This is all playing out as trade negotiations and Brexit flip-flop, having been on then off and would now appear to be back on again!
Table two shows a contrasting picture for the first half of 2019 compared to Q3 2018. It shows the best returning funds in the more defensive fixed interest and property sectors compared to the sector averages for the more risky equity sectors – although performing well even the best returning FI funds have struggled to keep up with just the average equity fund in most regions during a strong recovery rally.
Meanwhile in the UK, the well-documented struggles of Neil Woodford have drawn greater focus on investment liquidity. If you haven’t read it, Neal gives an overview of what has happened here.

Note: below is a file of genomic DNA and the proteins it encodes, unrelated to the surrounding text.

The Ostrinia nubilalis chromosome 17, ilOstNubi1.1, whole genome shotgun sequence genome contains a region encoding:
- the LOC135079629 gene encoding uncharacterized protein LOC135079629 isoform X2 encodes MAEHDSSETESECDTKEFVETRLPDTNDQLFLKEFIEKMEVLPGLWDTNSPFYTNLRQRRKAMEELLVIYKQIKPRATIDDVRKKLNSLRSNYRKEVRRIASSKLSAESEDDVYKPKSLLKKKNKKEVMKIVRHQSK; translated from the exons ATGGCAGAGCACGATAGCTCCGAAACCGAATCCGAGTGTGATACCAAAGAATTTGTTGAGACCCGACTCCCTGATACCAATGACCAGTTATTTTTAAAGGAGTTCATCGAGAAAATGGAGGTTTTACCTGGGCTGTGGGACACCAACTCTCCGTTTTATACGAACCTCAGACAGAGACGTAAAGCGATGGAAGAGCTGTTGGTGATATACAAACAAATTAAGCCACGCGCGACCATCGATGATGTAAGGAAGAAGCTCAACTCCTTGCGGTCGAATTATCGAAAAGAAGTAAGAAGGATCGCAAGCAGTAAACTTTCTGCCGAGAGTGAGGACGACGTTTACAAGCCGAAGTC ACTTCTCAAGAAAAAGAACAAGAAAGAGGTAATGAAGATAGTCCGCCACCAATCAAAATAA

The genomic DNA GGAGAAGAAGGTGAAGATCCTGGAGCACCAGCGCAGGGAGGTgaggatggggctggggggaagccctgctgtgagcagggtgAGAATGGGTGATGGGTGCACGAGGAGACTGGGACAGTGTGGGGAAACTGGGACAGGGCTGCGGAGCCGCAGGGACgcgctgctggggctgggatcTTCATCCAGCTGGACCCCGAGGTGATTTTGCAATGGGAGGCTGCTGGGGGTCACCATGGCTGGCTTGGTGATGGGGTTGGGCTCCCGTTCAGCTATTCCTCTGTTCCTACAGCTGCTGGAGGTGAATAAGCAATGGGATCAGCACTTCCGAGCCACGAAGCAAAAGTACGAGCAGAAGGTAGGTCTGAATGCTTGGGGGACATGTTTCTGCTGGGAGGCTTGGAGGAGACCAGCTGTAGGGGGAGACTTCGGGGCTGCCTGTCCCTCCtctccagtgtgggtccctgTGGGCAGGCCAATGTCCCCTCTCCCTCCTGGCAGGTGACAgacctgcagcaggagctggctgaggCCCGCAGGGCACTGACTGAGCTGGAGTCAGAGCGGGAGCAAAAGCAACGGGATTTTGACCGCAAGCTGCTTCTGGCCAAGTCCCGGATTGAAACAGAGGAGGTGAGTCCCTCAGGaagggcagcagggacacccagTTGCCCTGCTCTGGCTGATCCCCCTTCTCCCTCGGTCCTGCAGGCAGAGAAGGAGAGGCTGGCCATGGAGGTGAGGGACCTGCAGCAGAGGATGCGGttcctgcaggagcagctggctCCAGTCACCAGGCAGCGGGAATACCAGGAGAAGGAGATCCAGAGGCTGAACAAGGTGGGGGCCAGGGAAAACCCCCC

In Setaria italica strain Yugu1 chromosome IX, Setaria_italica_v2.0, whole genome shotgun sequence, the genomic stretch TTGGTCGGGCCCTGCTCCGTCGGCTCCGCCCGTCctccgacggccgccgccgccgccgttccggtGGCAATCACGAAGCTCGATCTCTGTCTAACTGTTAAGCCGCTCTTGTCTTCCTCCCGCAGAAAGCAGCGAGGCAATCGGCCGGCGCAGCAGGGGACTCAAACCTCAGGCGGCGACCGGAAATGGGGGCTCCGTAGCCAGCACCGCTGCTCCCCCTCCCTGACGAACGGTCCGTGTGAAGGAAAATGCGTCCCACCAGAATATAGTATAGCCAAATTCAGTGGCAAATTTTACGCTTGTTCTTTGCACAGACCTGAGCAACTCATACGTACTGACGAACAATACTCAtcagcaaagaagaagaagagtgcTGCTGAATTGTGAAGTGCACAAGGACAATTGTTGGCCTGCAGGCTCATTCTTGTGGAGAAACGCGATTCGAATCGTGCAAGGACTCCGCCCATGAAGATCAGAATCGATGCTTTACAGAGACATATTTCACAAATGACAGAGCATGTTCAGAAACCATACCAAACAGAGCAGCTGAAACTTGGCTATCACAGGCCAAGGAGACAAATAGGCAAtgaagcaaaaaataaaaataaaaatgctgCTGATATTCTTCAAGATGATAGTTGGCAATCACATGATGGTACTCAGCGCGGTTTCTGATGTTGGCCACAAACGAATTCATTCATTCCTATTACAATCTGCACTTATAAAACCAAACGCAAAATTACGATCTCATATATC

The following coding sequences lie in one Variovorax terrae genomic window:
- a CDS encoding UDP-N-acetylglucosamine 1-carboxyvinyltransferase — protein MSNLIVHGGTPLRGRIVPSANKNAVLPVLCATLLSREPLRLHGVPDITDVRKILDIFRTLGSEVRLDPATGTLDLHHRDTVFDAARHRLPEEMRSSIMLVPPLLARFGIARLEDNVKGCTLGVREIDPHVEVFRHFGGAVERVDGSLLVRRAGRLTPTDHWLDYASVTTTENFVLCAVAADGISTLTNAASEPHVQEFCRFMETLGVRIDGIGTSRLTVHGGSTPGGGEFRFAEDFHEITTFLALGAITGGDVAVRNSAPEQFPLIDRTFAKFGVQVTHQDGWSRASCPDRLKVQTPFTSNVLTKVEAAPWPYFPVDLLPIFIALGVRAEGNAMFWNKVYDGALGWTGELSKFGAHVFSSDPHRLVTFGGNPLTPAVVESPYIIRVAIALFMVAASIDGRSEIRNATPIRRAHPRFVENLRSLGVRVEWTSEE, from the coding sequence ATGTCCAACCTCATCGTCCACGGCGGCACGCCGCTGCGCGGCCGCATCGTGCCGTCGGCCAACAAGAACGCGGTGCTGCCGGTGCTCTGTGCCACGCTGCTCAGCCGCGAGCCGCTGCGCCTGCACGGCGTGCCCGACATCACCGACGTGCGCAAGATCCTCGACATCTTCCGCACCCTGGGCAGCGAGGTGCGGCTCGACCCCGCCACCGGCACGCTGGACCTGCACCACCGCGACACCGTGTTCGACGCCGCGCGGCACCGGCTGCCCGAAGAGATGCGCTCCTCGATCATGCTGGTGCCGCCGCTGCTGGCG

It’s not a new topic, but recent events have pushed investment liquidity into the spotlight and comments from prominent figures such as Andrew Bailey, the Chief Executive Officer at the Financial Conduct Authority (FCA), and Mark Carney, Governor of the Bank of England, would suggest it is an area that could come under further scrutiny in future.
We are mindful of the liquidity of funds we invest in and of the relative size of our investment in them. Equilibrium’s James Carr has recently shared his ideas on this issue in a recent blog, Size over Substance, which is available to read here.
Property funds have been impacted by liquidity issues in the past – following the EU referendum some property funds were forced to “gate” – effectively stopping any new money coming in or existing investors leaving. Anybody who has bought or sold a house can tell you that property transactions don’t happen overnight!